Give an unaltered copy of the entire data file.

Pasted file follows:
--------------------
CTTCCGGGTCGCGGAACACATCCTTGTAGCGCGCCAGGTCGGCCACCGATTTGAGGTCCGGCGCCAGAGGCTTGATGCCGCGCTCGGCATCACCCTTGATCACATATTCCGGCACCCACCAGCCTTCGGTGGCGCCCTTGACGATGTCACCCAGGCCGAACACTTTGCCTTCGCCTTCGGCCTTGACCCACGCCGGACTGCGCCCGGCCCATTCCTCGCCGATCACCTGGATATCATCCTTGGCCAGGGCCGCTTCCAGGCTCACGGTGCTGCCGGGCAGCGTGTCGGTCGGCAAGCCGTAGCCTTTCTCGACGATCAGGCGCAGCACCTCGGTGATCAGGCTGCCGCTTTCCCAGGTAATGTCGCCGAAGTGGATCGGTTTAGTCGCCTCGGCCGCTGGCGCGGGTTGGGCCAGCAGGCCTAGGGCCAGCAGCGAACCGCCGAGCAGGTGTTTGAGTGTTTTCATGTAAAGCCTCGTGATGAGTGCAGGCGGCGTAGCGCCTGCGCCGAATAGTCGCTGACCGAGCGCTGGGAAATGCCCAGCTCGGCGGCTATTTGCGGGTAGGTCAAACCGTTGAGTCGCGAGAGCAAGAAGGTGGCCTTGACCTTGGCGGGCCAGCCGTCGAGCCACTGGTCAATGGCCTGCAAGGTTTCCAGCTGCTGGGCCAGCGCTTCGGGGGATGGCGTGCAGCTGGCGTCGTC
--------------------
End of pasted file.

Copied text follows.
CTTCCGGGTCGCGGAACACATCCTTGTAGCGCGCCAGGTCGGCCACCGATTTGAGGTCCGGCGCCAGAGGCTTGATGCCGCGCTCGGCATCACCCTTGATCACATATTCCGGCACCCACCAGCCTTCGGTGGCGCCCTTGACGATGTCACCCAGGCCGAACACTTTGCCTTCGCCTTCGGCCTTGACCCACGCCGGACTGCGCCCGGCCCATTCCTCGCCGATCACCTGGATATCATCCTTGGCCAGGGCCGCTTCCAGGCTCACGGTGCTGCCGGGCAGCGTGTCGGTCGGCAAGCCGTAGCCTTTCTCGACGATCAGGCGCAGCACCTCGGTGATCAGGCTGCCGCTTTCCCAGGTAATGTCGCCGAAGTGGATCGGTTTAGTCGCCTCGGCCGCTGGCGCGGGTTGGGCCAGCAGGCCTAGGGCCAGCAGCGAACCGCCGAGCAGGTGTTTGAGTGTTTTCATGTAAAGCCTCGTGATGAGTGCAGGCGGCGTAGCGCCTGCGCCGAATAGTCGCTGACCGAGCGCTGGGAAATGCCCAGCTCGGCGGCTATTTGCGGGTAGGTCAAACCGTTGAGTCGCGAGAGCAAGAAGGTGGCCTTGACCTTGGCGGGCCAGCCGTCGAGCCACTGGTCAATGGCCTGCAAGGTTTCCAGCTGCTGGGCCAGCGCTTCGGGGGATGGCGTGCAGCTGGCGTCGTC